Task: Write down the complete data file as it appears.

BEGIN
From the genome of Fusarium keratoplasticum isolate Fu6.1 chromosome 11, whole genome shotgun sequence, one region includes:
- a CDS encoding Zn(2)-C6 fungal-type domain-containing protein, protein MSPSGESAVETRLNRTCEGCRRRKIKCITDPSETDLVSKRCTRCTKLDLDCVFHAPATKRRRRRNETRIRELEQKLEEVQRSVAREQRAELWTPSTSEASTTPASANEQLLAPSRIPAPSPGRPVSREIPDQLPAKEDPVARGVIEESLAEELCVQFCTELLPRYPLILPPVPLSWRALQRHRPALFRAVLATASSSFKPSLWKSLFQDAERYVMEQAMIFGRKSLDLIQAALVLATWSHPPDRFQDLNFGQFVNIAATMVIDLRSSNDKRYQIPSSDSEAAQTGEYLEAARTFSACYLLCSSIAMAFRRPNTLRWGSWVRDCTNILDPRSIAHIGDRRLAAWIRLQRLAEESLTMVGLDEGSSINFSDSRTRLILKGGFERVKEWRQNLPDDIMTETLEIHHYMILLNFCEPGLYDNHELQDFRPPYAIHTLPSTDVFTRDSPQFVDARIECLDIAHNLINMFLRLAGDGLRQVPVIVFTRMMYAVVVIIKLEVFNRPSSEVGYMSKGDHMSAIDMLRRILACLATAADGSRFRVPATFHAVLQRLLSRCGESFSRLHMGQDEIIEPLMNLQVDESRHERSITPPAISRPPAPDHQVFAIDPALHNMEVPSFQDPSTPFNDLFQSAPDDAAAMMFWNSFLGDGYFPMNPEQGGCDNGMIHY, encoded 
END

From the genome of Fusarium keratoplasticum isolate Fu6.1 chromosome 11, whole genome shotgun sequence, one region includes:
- a CDS encoding Zn(2)-C6 fungal-type domain-containing protein, protein MSPSGESAVETRLNRTCEGCRRRKIKCITDPSETDLVSKRCTRCTKLDLDCVFHAPATKRRRRRNETRIRELEQKLEEVQRSVAREQRAELWTPSTSEASTTPASANEQLLAPSRIPAPSPGRPVSREIPDQLPAKEDPVARGVIEESLAEELCVQFCTELLPRYPLILPPVPLSWRALQRHRPALFRAVLATASSSFKPSLWKSLFQDAERYVMEQAMIFGRKSLDLIQAALVLATWSHPPDRFQDLNFGQFVNIAATMVIDLRSSNDKRYQIPSSDSEAAQTGEYLEAARTFSACYLLCSSIAMAFRRPNTLRWGSWVRDCTNILDPRSIAHIGDRRLAAWIRLQRLAEESLTMVGLDEGSSINFSDSRTRLILKGGFERVKEWRQNLPDDIMTETLEIHHYMILLNFCEPGLYDNHELQDFRPPYAIHTLPSTDVFTRDSPQFVDARIECLDIAHNLINMFLRLAGDGLRQVPVIVFTRMMYAVVVIIKLEVFNRPSSEVGYMSKGDHMSAIDMLRRILACLATAADGSRFRVPATFHAVLQRLLSRCGESFSRLHMGQDEIIEPLMNLQVDESRHERSITPPAISRPPAPDHQVFAIDPALHNMEVPSFQDPSTPFNDLFQSAPDDAAAMMFWNSFLGDGYFPMNPEQGGCDNGMIHY, encoded 